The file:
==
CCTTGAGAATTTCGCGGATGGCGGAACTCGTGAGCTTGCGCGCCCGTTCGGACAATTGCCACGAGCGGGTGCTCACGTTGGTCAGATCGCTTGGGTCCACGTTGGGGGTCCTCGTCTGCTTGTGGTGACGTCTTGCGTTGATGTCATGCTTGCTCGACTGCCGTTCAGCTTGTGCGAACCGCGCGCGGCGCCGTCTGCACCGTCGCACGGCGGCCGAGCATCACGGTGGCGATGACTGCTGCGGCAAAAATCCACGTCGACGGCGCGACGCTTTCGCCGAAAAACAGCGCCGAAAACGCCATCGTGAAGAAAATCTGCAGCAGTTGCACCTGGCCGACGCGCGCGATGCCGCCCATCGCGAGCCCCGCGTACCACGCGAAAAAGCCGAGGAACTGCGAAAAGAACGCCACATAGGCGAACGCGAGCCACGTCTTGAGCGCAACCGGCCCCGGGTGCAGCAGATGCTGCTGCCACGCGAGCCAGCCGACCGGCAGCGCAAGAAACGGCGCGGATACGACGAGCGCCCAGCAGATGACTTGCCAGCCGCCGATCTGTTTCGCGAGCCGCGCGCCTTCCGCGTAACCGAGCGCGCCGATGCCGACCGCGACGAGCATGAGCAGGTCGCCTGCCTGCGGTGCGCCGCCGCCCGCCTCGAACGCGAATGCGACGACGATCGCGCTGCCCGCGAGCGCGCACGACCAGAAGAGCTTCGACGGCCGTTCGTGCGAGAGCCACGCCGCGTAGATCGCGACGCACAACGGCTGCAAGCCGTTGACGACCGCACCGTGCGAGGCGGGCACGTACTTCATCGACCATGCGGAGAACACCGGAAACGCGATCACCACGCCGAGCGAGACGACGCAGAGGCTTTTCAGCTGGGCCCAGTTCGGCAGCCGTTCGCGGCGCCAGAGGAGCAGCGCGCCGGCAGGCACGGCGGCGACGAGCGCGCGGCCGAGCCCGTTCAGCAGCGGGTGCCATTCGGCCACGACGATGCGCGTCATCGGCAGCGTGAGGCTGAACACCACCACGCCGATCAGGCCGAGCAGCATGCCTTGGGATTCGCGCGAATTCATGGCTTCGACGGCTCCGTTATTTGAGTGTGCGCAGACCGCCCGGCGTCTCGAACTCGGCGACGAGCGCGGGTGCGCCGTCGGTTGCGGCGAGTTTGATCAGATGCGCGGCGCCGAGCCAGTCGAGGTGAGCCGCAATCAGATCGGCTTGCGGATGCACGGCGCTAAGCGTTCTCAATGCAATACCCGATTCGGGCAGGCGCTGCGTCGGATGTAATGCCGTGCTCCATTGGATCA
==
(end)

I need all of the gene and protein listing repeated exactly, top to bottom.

CCTTGAGAATTTCGCGGATGGCGGAACTCGTGAGCTTGCGCGCCCGTTCGGACAATTGCCACGAGCGGGTGCTCACGTTGGTCAGATCGCTTGGGTCCACGTTGGGGGTCCTCGTCTGCTTGTGGTGACGTCTTGCGTTGATGTCATGCTTGCTCGACTGCCGTTCAGCTTGTGCGAACCGCGCGCGGCGCCGTCTGCACCGTCGCACGGCGGCCGAGCATCACGGTGGCGATGACTGCTGCGGCAAAAATCCACGTCGACGGCGCGACGCTTTCGCCGAAAAACAGCGCCGAAAACGCCATCGTGAAGAAAATCTGCAGCAGTTGCACCTGGCCGACGCGCGCGATGCCGCCCATCGCGAGCCCCGCGTACCACGCGAAAAAGCCGAGGAACTGCGAAAAGAACGCCACATAGGCGAACGCGAGCCACGTCTTGAGCGCAACCGGCCCCGGGTGCAGCAGATGCTGCTGCCACGCGAGCCAGCCGACCGGCAGCGCAAGAAACGGCGCGGATACGACGAGCGCCCAGCAGATGACTTGCCAGCCGCCGATCTGTTTCGCGAGCCGCGCGCCTTCCGCGTAACCGAGCGCGCCGATGCCGACCGCGACGAGCATGAGCAGGTCGCCTGCCTGCGGTGCGCCGCCGCCCGCCTCGAACGCGAATGCGACGACGATCGCGCTGCCCGCGAGCGCGCACGACCAGAAGAGCTTCGACGGCCGTTCGTGCGAGAGCCACGCCGCGTAGATCGCGACGCACAACGGCTGCAAGCCGTTGACGACCGCACCGTGCGAGGCGGGCACGTACTTCATCGACCATGCGGAGAACACCGGAAACGCGATCACCACGCCGAGCGAGACGACGCAGAGGCTTTTCAGCTGGGCCCAGTTCGGCAGCCGTTCGCGGCGCCAGAGGAGCAGCGCGCCGGCAGGCACGGCGGCGACGAGCGCGCGGCCGAGCCCGTTCAGCAGCGGGTGCCATTCGGCCACGACGATGCGCGTCATCGGCAGCGTGAGGCTGAACACCACCACGCCGATCAGGCCGAGCAGCATGCCTTGGGATTCGCGCGAATTCATGGCTTCGACGGCTCCGTTATTTGAGTGTGCGCAGACCGCCCGGCGTCTCGAACTCGGCGACGAGCGCGGGTGCGCCGTCGGTTGCGGCGAGTTTGATCAGATGCGCGGCGCCGAGCCAGTCGAGGTGAGCCGCAATCAGATCGGCTTGCGGATGCACGGCGCTAAGCGTTCTCAATGCAATACCCGATTCGGGCAGGCGCTGCGTCGGATGTAATGCCGTGCTCCATTGGATCA